Who Wants to Be a Theatre Geek?
How Much Do You Know About Austin Theatre?
Okay, class, if you think I've been spouting off here, week after week, just to hear myself talk, you've got another think coming. It's time to find out who's been paying attention, and in honor of the upcoming semester finals, we're going to have a little pop quiz. So put down that remote and pick up a sharpened No. 2 pencil. Answers are provided, but no peeking!
1. On average, how many productions does the Austin theatre community mount or present in Austin during a year?
2. On average, what fraction of the plays produced per year are locally generated, i.e., written by Austin playwrights or commissioned by Austin theatre companies?
3. Speaking of Austin playwrights, to experience poetically charged sagas of people of color and women lovin' women, you should go to a show written by ...
a. Sharon Bridgforth
b. C. Denby Swanson
c. Joni L. Jones
d. Emily Ball Cicchini
4. When he isn't spinning fascinating monologues relating managed care and millennium bugs to our emotional and spiritual well-being, playwright-performer Steven Tomlinson is ...?
a. A social worker
b. An economics lecturer
c. A firefighter
d. A Unitarian minister
5. The Austin Circle of Theatres named their awards after him, so who was B. Iden Payne?
a. Longtime critic for the Austin American-Statesman
b. Shakespearean scholar and director
c. Founder of UT's Curtain Club
d. First artistic director for an Austin theatre company
6. As long as we've mentioned Shakespeare ... It turns out that the Bard of Avon is Austin's favorite playwright -- or at least he gets more of his plays produced locally than any other dramatist. So which of his plays has been produced the most times locally during the past seven years?
b. Twelfth Night
c. A Midsummer Night's Dream
d. Romeo and Juliet
7. So if the Bard is tops, who is Austin's second favorite playwright (by virtue of the most local productions of that writer's plays)?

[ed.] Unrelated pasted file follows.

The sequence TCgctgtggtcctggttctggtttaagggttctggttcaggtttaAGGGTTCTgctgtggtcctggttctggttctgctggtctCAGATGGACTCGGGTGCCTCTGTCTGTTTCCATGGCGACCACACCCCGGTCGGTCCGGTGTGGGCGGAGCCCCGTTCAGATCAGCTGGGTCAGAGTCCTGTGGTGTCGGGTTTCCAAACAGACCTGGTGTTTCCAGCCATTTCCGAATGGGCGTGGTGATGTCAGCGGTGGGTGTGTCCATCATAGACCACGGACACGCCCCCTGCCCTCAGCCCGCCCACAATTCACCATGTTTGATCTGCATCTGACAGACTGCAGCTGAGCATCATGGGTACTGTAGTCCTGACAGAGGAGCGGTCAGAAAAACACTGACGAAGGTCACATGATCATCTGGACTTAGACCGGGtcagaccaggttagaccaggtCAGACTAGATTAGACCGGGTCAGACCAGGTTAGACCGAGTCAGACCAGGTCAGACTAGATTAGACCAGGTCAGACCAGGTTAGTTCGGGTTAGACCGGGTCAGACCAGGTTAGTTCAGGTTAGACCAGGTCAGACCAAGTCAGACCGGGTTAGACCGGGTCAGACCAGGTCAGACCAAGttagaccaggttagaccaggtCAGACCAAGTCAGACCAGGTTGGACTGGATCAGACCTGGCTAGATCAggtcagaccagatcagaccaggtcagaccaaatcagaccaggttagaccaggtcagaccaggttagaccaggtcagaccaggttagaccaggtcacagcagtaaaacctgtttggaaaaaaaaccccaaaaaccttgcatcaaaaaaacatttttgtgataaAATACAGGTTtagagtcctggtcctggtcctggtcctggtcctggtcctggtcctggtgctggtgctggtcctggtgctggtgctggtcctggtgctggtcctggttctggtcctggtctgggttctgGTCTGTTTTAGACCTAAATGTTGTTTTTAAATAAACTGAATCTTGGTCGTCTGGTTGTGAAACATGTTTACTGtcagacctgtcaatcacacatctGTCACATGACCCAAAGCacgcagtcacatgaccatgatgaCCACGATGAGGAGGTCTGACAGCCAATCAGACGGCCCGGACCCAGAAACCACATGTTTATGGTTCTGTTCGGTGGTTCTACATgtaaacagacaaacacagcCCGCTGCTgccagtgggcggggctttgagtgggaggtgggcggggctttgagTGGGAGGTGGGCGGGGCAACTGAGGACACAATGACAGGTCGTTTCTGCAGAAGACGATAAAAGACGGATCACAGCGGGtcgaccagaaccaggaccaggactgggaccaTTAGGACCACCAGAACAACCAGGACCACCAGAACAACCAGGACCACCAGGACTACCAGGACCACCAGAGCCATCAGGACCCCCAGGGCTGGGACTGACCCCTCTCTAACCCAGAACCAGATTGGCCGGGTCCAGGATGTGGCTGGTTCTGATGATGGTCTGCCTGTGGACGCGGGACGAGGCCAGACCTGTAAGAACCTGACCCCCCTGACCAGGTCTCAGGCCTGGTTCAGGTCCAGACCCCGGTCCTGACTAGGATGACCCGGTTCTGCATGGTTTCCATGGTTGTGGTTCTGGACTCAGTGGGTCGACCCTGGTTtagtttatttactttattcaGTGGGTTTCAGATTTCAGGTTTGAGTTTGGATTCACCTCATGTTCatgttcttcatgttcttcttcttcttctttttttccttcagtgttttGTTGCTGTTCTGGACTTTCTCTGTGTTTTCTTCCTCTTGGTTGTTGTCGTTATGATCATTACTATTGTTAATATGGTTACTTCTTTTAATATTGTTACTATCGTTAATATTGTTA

a. Harold Pinter
b. Stephen Sondheim
c. Neil Simon
d. Sam Shepard
8. Before it was the Paramount, the Paramount Theatre was named what?
a. The Majestic
b. The Royale
c. The Capitol
d. The Lyric
9. Before it was the Zachary Scott Theatre Center, Zach was named what?
a. Little Theatre of Austin
b. Austin Community Players
c. Capitol City Playhouse
d. Austin Civic Theatre
10. And speaking of Zach, which of these Zach shows holds the record for longest-running production?
b. Shear Madness
11. Which of the following characters has actor Joe York not played?
a. Sweeney Todd
b. Sylvia St. Croix
c. Frank N. Furter
d. Cervantes/Don Quixote
12. And which of the following Subterranean Theater Company shows has artistic director Ken Webster not revived (yet)?
a. Bleacher Bums
b. The Homecoming
13. Fastest Finger Time. Arrange these companies in order of their debut, starting with the earliest.
a. Rude Mechanicals
b. VORTEX Repertory Company
c. Salvage Vanguard Theater
d. Frontera Productions
14. Which local artistic director was profiled in American Theatre magazine?
a. Salvage Vanguard Theater's Jason Neulander
b. Frontera@Hyde Park Theatre's Vicky Boone
c. Zachary Scott Theatre Center's Dave Steakley
d. VORTEX Repertory Company's Bonnie Cullum
15. Which artistic director went to Sundance Theatre Lab to develop a new play?
a. Project InterAct's Judy Matetzschk
b. Frontera@Hyde Park Theatre's Vicky Boone
c. Austin Script Works' John Walch
d. The Public Domain's Robi Polgar
16. Which of the following Austin shows that were presented outside of the city was the only one to go someplace other than New York City?
b. Lipstick Traces
c. Millennium Bug
d. Werner Herzog's Strozsek
17. Greater Tuna, which has been to New York and just about everywhere, started on W. Sixth Street in Austin in what year?